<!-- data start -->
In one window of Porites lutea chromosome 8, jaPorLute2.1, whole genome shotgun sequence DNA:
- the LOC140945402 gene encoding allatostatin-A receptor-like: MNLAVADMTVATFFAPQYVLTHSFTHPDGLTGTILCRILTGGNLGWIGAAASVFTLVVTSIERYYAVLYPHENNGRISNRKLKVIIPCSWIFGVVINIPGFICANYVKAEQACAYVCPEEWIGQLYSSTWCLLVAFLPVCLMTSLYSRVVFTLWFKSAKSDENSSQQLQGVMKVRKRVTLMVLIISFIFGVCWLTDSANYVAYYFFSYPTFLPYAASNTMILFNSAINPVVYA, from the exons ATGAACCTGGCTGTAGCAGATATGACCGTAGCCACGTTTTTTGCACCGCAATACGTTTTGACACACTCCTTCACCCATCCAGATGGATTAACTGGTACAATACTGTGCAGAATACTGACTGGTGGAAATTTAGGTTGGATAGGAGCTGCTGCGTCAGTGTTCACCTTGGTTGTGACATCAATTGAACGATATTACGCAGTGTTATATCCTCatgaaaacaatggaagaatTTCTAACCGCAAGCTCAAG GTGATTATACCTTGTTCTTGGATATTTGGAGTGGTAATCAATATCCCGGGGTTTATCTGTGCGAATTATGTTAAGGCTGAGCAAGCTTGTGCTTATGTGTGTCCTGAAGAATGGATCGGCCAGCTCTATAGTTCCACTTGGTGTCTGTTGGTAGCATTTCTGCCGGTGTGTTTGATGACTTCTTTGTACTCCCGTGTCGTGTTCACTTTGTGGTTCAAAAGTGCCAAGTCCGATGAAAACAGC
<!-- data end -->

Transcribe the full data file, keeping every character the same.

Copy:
In one window of Porites lutea chromosome 8, jaPorLute2.1, whole genome shotgun sequence DNA:
- the LOC140945402 gene encoding allatostatin-A receptor-like: MNLAVADMTVATFFAPQYVLTHSFTHPDGLTGTILCRILTGGNLGWIGAAASVFTLVVTSIERYYAVLYPHENNGRISNRKLKVIIPCSWIFGVVINIPGFICANYVKAEQACAYVCPEEWIGQLYSSTWCLLVAFLPVCLMTSLYSRVVFTLWFKSAKSDENSSQQLQGVMKVRKRVTLMVLIISFIFGVCWLTDSANYVAYYFFSYPTFLPYAASNTMILFNSAINPVVYA, from the exons ATGAACCTGGCTGTAGCAGATATGACCGTAGCCACGTTTTTTGCACCGCAATACGTTTTGACACACTCCTTCACCCATCCAGATGGATTAACTGGTACAATACTGTGCAGAATACTGACTGGTGGAAATTTAGGTTGGATAGGAGCTGCTGCGTCAGTGTTCACCTTGGTTGTGACATCAATTGAACGATATTACGCAGTGTTATATCCTCatgaaaacaatggaagaatTTCTAACCGCAAGCTCAAG GTGATTATACCTTGTTCTTGGATATTTGGAGTGGTAATCAATATCCCGGGGTTTATCTGTGCGAATTATGTTAAGGCTGAGCAAGCTTGTGCTTATGTGTGTCCTGAAGAATGGATCGGCCAGCTCTATAGTTCCACTTGGTGTCTGTTGGTAGCATTTCTGCCGGTGTGTTTGATGACTTCTTTGTACTCCCGTGTCGTGTTCACTTTGTGGTTCAAAAGTGCCAAGTCCGATGAAAACAGC